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Between 2005 and 2011, IMC published Daily Tips every weekday on consulting ethics, marketing, service delivery and practice management. You may search more than 800 tips on this website using keywords in "Search all posts" or clicking on a tag in the Top Tags list to return all tips with that specific tag. Comment on individual tips (members and registered guests) or use the Contact Us form above to contact Mark Haas CMC, FIMC, Daily Tips author/editor. Daily Tips are being compiled into several volumes and will be available through IMC USA and Mark Haas.

 

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#46: Different Types of Review Processes

Posted By Mark Haas CMC FIMC, Monday, May 11, 2009
What is a "Murder Board"?

When a project management function wants to subject a project to intense scrutiny, it convenes a group of experts to try to find faults in the scope, sequence or content of the project plan. This can be applied to a project plan, a summary of findings or recommendation for implementation. The "murder board" is a term often used for the team convened to see if they can push hard on a project plan to see where it will break. This process goes by other names, depending on the subject of the scrutiny and type of firm in which it is employed. For a hard review of a proposal, it is usually called a "red team." Some consulting firms call final briefing reviews "gauntlet drills."

The process is presumed to have gotten its start in the middle ages where the Church appointed a "devil's advocate" in proceedings to determine if an individual was worthy of sainthood. It was this person's job to find any and all fault with the candidate, legitimate or not, to defeat canonization. This set a high standard and required an irrefutable case to proceed. Presumably, by this logic, if one can't find anything bad, then the subject of an inquiry must be good.

Tip: The complexity and severity of a rigorous review process should correspond to the consequences and risks of the plan or product being reviewed. For a simple, short-term project with minimal risks, the reviews can be cursory. For a complex engagement plan for a major multi-year project, you may want to convene a team made up of members of your own practice as well as representatives from other practices in your firm or specialists from outside the firm. Regardless, you would do well to craft a protocol for the criteria and process for your own project or product reviews. Build a book of these over time to handle each type of project plan, client briefing, or implementation plan you provide to clients.

© 2009 Institute of Management Consultants USA

Tags:  consulting terminology  planning  process  proposals  quality 

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#38: Do You Believe Your Client?

Posted By Mark Haas CMC FIMC, Wednesday, April 29, 2009
I am just finishing up an engagement where the scope grew significantly beyond what was initially specified. I think I managed this well but attribute the scope creep to my client sponsor not giving me a true picture of the company's circumstances. How can I reduce the likelihood this will happen again?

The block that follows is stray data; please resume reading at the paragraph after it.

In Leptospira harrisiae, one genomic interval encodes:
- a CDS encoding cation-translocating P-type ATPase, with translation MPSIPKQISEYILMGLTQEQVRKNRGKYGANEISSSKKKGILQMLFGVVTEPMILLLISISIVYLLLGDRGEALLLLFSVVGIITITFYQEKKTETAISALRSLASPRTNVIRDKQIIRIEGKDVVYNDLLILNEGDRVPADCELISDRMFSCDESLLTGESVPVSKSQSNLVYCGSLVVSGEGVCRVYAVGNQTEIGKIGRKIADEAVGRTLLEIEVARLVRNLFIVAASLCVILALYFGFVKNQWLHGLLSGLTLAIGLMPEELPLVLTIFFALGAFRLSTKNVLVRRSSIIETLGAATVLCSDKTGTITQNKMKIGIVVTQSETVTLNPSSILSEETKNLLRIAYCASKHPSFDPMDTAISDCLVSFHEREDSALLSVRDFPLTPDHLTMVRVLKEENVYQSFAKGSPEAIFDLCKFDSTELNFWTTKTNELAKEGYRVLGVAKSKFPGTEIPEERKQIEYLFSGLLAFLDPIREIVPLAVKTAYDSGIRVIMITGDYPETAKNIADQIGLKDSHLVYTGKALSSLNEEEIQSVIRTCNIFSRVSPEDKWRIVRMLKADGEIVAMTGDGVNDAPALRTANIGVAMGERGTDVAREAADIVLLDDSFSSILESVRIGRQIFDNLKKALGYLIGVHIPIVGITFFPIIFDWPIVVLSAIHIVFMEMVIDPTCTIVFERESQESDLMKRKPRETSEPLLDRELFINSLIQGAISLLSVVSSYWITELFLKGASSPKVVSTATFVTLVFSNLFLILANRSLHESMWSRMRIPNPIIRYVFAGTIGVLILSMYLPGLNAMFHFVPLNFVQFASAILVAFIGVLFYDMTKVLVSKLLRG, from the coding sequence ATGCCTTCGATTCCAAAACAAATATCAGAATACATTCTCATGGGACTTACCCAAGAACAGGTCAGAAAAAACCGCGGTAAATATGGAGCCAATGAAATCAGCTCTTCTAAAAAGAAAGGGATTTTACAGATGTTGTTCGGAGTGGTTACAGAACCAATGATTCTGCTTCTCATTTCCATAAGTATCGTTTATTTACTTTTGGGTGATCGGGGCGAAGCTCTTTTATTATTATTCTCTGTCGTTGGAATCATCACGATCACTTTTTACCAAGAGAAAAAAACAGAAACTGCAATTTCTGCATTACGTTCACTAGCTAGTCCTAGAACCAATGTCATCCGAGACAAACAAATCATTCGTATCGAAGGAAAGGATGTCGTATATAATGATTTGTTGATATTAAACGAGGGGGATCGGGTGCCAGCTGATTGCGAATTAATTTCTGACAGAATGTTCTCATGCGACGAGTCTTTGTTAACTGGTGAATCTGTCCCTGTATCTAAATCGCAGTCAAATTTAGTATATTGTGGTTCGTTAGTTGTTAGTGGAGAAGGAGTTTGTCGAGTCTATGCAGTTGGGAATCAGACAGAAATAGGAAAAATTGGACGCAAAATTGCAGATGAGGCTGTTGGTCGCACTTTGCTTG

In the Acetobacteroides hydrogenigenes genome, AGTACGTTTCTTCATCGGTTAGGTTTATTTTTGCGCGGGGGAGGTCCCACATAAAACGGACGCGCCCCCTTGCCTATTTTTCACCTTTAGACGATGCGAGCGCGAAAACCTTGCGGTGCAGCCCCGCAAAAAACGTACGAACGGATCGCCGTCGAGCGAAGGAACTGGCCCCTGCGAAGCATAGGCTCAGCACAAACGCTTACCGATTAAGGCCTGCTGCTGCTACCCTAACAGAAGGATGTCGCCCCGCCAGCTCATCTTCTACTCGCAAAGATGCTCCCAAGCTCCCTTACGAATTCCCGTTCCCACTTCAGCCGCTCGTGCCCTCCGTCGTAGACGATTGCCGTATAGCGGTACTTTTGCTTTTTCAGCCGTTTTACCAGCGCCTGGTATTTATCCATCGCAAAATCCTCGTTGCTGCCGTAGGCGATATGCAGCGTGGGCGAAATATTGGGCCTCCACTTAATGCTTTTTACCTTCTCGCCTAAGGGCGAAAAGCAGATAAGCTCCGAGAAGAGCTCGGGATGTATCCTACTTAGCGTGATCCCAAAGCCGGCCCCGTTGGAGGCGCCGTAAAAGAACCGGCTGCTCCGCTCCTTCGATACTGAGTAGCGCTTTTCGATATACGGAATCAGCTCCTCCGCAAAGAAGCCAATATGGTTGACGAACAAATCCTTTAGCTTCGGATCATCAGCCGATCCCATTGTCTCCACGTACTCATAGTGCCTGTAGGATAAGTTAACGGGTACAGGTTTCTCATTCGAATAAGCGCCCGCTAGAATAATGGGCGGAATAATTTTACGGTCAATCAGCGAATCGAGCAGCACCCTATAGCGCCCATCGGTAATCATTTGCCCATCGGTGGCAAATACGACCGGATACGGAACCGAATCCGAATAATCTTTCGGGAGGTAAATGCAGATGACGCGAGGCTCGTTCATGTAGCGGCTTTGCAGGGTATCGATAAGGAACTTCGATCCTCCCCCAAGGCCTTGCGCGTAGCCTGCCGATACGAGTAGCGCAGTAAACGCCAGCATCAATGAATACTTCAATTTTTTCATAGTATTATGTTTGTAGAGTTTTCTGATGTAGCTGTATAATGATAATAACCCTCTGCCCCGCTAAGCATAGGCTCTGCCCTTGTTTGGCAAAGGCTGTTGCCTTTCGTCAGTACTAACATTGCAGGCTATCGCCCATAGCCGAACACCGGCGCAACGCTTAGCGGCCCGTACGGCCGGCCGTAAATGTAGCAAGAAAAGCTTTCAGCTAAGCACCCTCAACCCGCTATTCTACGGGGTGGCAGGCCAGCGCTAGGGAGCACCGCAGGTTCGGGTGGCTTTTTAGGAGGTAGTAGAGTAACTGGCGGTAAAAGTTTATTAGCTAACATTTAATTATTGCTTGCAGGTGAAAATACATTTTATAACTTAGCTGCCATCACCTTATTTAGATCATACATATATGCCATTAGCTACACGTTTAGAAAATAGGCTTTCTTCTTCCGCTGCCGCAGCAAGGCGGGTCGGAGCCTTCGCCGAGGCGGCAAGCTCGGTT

We initially take on faith a prospect's assessment of their need and their expectation of the scope of our services and project outcomes. If this is additional work for an existing client, then your due diligence is relatively easy. If this is a potential new client, then before you sign an engagement letter, it is your responsibility to conduct your due diligence. IMC's Code of Ethics says that "Before accepting any engagement, I will ensure that I have worked with my clients to establish a mutual understanding of the objectives, scope, work plan, and fee arrangements." We are obliged to fully understand, from our own knowledge, not just the assertions of the client, of what the engagement is about.

Clients, even the most perceptive and experienced, present the issues as they see them. Experienced consultants know that the presenting issue is rarely the core issue and that there is often more than "just one issue." Our job is to size up the true issues before we agree on a work plan.

Tip: We always learn as the engagement proceeds, but we need to take the time to investigate the client's company, market and current issues before we sign the engagement letter. Pay for a research report, talk to your colleagues, and ask to talk to client staff.

© 2009 Institute of Management Consultants USA

Tags:  customer understanding  engagement management  ethics  meeting preparation  proposals 

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#36: Sources of Insight into What Companies Want

Posted By Mark Haas CMC FIMC, Monday, April 27, 2009
With large businesses being so conservative in their consulting investments these days, it looks like small businesses may be my firm's best bet for near term engagements. What consulting services are most in demand these days?

This varies a lot by industry, but there are a few general factors in most small businesses needing consultants these days. Of course, this assumes that the company is aggressive about growing and not retrenching like its larger counterparts. Think about what any business does when time get tough - they get creative. A consultant who can uncover innovation opportunities should do well. But what are the best ways to do this?